Twitter libel: Sally Bercow says she has 'learned the hard way' as she settles with Tory peer Lord McAlpine over libellous tweet
Commons speaker's wife called the ruling 'a warning to all social media users,' as McAlpine's lawyer indicates settlement will go to charity
Sally Bercow, wife of the Commons Speaker, has paid damages to Lord McAlpine, after the High Court found that a tweet posted by her which falsely linked him to an allegation of child sexual abuse was highly defamatory.
The wife of John Bercow said: “I have learned my own lesson the hard way” after losing her libel battle with the Tory peer.
Mr Justice Tugendhat found that her tweet - “Why is Lord McAlpine trending? *innocent face*” - posted after Newsnight made allegations about a high-profile Tory politician, would have been understood to mean the former Tory chairman was a paedophile.
Mrs Bercow denied that the tweet, which appeared two days after the BBC programme wrongly implicated Lord McAlpine in allegations of sex abuse at Bryn Estyn children’s him, was defamatory.
After Britain’s most senior libel judge handed down his ruling, Mrs Bercow said: “I very much regret my tweet. I have accepted an earlier offer his (McAlpine’s) lawyers made to settle the matter.”
Mrs Bercow has agreed to an offer of settlement, first made by the peer in January, which is thought to be in the region of £15,000. She will donate the damages payment to a charity of McAlpine’s choice.
The affair is believed to have cost the Speaker’s wife, who must make a public apology in court to Lord McAlpine, around £100,000, although she will be able to claim legal expenses insurances.
The peer, who has already received six-figure payouts from the BBC and ITV, said Mrs Bercow’s tweet pointed “the finger of blame” during a media frenzy.
Mr Justice Tugendhat, said in his judgment that her tweet meant “in its natural and ordinary defamatory meaning that the claimant was a paedophile who was guilty of sexually abusing boys living in care. If I were wrong about that, I would find that the tweet bore an innuendo meaning to the same effect.”
The judgement would provide “both a warning to, and guidance for, people who use social media,” said Andrew Reid of RMPI Solicitors, which acted for Lord McAlpine.
He said: “It highlights how established legal principles apply to social media, and how the courts take account of the particular way in which social media operates when reaching decisions on whether publications are defamatory.”
The failure of Mrs Bercow to admit that her tweet was defamatory “caused considerable unnecessary pain and suffering to Lord McAlpine and his family over the past six months,” the solicitor said.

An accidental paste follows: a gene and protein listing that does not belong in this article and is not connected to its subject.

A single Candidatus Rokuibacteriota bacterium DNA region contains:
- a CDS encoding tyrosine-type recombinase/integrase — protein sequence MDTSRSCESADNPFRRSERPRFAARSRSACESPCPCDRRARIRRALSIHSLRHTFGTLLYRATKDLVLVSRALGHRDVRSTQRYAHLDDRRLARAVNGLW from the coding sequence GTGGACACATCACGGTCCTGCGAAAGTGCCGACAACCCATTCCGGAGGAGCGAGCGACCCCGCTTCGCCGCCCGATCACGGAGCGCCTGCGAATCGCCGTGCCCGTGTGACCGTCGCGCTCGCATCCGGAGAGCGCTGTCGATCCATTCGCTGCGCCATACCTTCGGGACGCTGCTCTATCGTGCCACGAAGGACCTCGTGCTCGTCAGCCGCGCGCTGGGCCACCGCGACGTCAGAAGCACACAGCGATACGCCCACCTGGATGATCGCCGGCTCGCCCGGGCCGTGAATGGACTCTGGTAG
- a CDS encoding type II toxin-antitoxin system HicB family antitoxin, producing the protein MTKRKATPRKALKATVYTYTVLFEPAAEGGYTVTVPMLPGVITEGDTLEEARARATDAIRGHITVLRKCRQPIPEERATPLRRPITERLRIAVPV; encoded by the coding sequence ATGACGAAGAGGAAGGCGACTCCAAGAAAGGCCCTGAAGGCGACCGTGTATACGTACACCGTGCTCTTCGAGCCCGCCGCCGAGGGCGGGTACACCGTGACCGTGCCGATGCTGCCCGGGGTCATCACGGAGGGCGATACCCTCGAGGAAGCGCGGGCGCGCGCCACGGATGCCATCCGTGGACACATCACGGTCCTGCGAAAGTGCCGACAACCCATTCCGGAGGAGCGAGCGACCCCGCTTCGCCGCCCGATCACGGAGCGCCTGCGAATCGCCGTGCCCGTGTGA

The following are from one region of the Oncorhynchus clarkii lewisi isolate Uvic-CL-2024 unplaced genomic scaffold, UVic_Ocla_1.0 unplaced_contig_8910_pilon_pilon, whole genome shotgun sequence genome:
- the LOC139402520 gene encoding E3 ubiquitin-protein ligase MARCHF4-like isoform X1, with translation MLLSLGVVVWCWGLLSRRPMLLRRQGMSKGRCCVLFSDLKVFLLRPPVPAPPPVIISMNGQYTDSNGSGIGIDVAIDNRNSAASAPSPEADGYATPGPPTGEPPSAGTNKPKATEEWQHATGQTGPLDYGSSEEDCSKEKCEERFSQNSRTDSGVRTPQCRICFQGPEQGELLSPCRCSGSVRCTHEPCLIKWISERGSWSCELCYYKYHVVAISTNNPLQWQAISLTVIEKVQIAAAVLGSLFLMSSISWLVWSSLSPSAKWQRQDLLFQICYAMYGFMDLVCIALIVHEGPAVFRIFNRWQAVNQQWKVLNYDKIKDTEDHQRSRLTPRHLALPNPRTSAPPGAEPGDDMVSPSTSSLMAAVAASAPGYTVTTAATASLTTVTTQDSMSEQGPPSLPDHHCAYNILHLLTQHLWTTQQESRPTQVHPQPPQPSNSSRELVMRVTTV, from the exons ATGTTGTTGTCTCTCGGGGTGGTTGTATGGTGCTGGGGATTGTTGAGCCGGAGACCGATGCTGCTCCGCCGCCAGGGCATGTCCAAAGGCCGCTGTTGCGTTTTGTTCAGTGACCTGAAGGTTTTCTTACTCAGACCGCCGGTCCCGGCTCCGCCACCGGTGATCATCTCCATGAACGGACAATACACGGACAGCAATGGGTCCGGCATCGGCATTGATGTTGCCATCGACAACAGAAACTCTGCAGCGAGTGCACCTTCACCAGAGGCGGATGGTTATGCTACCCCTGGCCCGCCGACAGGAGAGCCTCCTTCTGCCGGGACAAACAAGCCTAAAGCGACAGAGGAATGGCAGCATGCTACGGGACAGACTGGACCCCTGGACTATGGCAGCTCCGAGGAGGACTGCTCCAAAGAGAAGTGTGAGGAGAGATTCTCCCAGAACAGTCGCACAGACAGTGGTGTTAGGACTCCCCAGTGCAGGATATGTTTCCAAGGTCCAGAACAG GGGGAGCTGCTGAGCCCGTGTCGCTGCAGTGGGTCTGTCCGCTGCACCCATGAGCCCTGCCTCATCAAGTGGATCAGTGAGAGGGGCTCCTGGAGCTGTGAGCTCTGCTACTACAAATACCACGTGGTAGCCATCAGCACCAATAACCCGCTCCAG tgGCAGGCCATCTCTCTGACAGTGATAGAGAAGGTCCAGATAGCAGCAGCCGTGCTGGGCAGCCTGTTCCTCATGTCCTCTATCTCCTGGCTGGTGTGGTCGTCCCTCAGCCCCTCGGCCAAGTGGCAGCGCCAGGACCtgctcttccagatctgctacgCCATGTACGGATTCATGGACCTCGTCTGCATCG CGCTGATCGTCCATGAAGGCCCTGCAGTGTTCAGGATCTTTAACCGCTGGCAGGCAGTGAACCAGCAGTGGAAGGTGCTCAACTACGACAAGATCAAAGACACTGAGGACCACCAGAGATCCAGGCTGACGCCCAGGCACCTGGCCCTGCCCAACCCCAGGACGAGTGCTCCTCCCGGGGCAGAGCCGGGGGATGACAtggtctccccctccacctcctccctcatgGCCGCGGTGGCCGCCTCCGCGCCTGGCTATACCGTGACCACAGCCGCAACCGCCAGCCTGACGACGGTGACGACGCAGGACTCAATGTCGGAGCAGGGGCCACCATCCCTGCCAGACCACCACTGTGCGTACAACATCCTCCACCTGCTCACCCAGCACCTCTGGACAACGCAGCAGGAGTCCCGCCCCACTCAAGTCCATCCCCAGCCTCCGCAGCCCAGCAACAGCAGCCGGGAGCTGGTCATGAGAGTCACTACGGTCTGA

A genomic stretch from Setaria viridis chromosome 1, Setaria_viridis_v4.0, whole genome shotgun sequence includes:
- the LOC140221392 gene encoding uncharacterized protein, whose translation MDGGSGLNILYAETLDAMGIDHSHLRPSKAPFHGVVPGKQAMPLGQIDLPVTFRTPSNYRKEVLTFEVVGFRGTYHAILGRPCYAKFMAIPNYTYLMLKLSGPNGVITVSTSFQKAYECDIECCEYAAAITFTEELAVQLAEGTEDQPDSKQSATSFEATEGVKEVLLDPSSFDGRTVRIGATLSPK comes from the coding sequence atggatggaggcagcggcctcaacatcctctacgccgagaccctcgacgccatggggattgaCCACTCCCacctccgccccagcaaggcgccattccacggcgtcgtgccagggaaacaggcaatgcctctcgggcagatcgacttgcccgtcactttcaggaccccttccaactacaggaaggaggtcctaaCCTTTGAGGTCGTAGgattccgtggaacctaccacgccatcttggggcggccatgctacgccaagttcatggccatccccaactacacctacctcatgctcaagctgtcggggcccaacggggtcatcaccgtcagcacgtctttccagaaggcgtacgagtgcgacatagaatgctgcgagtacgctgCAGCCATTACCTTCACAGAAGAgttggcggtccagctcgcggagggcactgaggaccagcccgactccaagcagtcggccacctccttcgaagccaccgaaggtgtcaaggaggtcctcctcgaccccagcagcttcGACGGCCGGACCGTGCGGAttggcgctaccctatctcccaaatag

Mrs Bercow, who was not in court, agreed that the ruling “should be seen as a warning to all social media users.”
She said: “Things can be held to be seriously defamatory, even when you do not intend them to be defamatory and do not make any express accusation. On this, I have learned my own lesson the hard way.”
Mrs Bercow said she had “promptly apologised publicly and privately to Lord McAlpine for the distress I caused him. I also made two offers of compensation.”
“The High Court found that my tweet constituted a serious libel, both in its natural meaning and as an innuendo,” she said. “To say I’m surprised and disappointed by this is an understatement.
“However, I will accept the ruling as the end of the matter. I remain sorry for the distress I have caused Lord McAlpine and I repeat my apologies.”
Mr Reid said Mrs Bercow had “finally seen sense and has accepted an offer of settlement, which Lord McAlpine made back in January.”
Guardian columnist George Monbiot agreed to do £25,000 worth of charity work over the next three years as part of an unprecedented legal settlement after he also libelled McAlpine on Twitter.
In his judgment, Tugendhat said there was no sensible reason for Mrs Bercow to include the words “*innocent face*” in her tweet, which sensible readers among her 56,000 followers would have understood to be “insincere and ironical”.
He decided that her tweet “provided the last piece in the jigsaw” and allowed readers to wrongly link McAlpine with the allegation of child sexual abuse. “It is an allegation of guilt. I see no room on these facts for any less serious meaning,” Tugendhat added.
Sean Abbott: Messages of support flood in for bowler after death of Phil Hughes
Black Friday 2014: Opening times for Asda, John Lewis, GAME, PC World and Argos
Dr Lam Hoe Yeoh: Voyeur doctor jailed for eight years after using network of hidden cameras to film patients, colleagues and friends on the toilet
'You should come to my house and eat cheeses with me': 4-year-old sends adorable love letter to girl at school
Scientists predict green energy revolution after incredible new graphene discoveries
Ukip says babies born to immigrants in the UK should be classed as migrants – which would include Nigel Farage’s own children
Obama: The only people with the right to object to immigration are Native Americans
The young are the new poor: Sharp increase in number of under-25s living in poverty, while over-65s are better off than ever
Tamir Rice: 12-year-old boy playing with fake gun dies after being shot by Ohio police
Sarah Vine criticises lesbian mother Jack Monroe: 'If she was unsure about her sexuality, she should have taken greater precautions'
Ukip mocked after mistaking Westminster Cathedral – for a mosque
- 2 This letter from a reader explains why women can’t play football
- 4 Scientists predict green energy revolution after incredible new graphene discoveries
- 5 Michael Buerk wishes he'd killed Jimmy Savile when he had the chance - by pushing him overboard a cruise ship